neither of the restrictions are themselves an encumbrance, but the violation of either is (subjects
buyer to possible lawsuit) Municipal restrictions are not encumbrances, covenants and other
private restrictive agreements may be. D is free to cure, but P can walk away
c.

Unless seller cures all defects by the scheduled closing date, a purchaser can refuse to close and can rescind the
sales contract if the title is unmarketable
i. BUT, buyer must rescind on this basis before closing b/c of merger doctrine if closing occurs,
sales contract is merged with deed and buyer is now limited to the rights in flowing from the
warranties of title included in the deed BUT, courts often find ways around this to allow contract
right to survive closing

55

d.

2.

6.

The fact that a contract calls for quitclaim deed does not affect any warranty to provide marketable title unless
so provided in contract
Insurable title a title insurance company is willing to insure the title (lesser standard)
a. Theoretically there is some problem out there that is preventing it from being good/marketable

LIABILITY OF A SELLER TO A BUYER FOR DEFECTS


1.

2.

Old common law approach seller of real property had no duty to disclose latent defects to the buyer, absent fiduciary
duty or other special circumstances buyer recovers only when seller intentionally misrepresents facts/defects about
property
a. Caveat emptor buyer must make inspection and rely on that inspection
b. Merger once buyer accepts he deed, all remedies under the contract are extinguished riddled with
exceptions, most places no longer apply
Modern rule seller of mainly (mainly residential) who knows or has reason to know of a latent defect that substantially
affects the value or desirability of the property must disclose it to the buyer
a. If seller breaches this, buyer can rescind the contract or sue for damages
Johnson v. Davis
Buyer buys house from seller, seller says roof doesnt leak when he knows does (affirmative
representation that roof is fine). Buyers sue to rescind Where the parties are dealing at arms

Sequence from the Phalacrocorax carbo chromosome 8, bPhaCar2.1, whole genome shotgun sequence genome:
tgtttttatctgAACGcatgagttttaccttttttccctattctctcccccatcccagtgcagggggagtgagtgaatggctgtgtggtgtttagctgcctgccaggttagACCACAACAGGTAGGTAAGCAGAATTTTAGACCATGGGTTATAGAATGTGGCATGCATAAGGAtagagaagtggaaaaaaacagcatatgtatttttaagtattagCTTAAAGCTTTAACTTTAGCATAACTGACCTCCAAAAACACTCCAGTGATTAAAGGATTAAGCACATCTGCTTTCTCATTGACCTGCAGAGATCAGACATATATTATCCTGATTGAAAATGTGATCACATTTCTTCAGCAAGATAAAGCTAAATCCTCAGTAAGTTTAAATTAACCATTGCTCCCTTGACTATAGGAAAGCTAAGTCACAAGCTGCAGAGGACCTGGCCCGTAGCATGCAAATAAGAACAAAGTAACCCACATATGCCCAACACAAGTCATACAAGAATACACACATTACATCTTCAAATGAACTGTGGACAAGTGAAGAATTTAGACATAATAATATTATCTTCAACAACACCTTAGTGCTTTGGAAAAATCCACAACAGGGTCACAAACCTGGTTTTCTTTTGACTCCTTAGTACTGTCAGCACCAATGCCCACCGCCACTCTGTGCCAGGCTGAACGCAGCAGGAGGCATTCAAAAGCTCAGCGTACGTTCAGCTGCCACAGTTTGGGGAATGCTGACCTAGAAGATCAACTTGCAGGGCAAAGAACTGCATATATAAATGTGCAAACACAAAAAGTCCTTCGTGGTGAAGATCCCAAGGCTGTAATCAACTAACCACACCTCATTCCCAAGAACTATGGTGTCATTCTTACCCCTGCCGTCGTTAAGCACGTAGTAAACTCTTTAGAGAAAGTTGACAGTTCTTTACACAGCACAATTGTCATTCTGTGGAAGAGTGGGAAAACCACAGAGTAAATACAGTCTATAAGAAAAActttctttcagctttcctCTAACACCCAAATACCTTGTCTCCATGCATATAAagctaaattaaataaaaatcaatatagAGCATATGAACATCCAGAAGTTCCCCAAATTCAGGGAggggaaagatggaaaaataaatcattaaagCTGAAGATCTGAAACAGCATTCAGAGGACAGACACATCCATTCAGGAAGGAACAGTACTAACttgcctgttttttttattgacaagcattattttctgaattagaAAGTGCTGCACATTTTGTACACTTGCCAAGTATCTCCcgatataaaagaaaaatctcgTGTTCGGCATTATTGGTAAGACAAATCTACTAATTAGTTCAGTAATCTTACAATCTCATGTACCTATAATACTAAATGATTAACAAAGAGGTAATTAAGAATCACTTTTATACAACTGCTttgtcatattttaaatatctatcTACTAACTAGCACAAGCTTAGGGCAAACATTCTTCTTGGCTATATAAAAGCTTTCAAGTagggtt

length and the facts lie equally open to both parties, with equal opportunity of examination, mere
nondisclosure does not constitute a fraudulent concealment (patent defects). Where the seller of a
home knows of facts materially affecting the value of the property which are not readily observable
and are not know to the buyer, the seller is under a duty to disclose them to the buyer this applies
to new and used real estate

3.

4.

2 tests for deciding whether a defect is material


a. Objective Test Whether a reasonable person would attach importance to it in deciding to buy
i. Neighborhood violence? Sex offenders? Party people next door?
b. Subjective Test Whether the defect affects the value or desirability of the property to the buyer
The law is less clear concerning the sellers duty to disclose intangible defects, such as whether a house has a
reputation for being haunted stigmatized properties (e.g. people murdered here, owner died of AIDS, haunted)
a. Some states have statutes which shield sellers from failure to disclose psychological or prejudicial factors that
might affect market value
Stambovsky v. Ackley
Sellers made no disclosures to the buyers about ghosts in house. Sellers had told everyone around
town about the ghosts. Under caveat emptor there would be no remedy for buyers. Court doesnt go to
the point to saying latent defects MUST be disclosed Where a condition which as been created by
the seller materially impairs the value of the contract and is peculiarly within the knowledge of the
seller or unlikely to be discovered by a prudent purchaser exercising due care with respect to eh
subject transaction, nondisclosure constitutes a basis for rescission as a matter of equity [NY now
requires complete disclosure you dont have to disclosure if you reduce the purchase price by $500]

5.
6.

7.

As is clauses upheld only if the defects are reasonably discoverable and there is no fraud if fraudulent
representation or concealment, theyre no good
CERCLA Strict liability for cleanup costs of a hazardous waste site upon
a. Any current owner or operator of a site containing hazardous waste
b. Any prior owner or operator of the site at the time it was contaminated
c. Any generators or transporters of hazardous waste
d. Statute really just targets current owner first, then prior owner (if it can be shown this person was there at the
time hard to prove)
e. Bona fide prospective purchaser defense if you show you did everything possible to find contamination and
you didnt find it, then you can raise this defense
i. Defense is available if the release of hazardous materials took place before purchaser bought the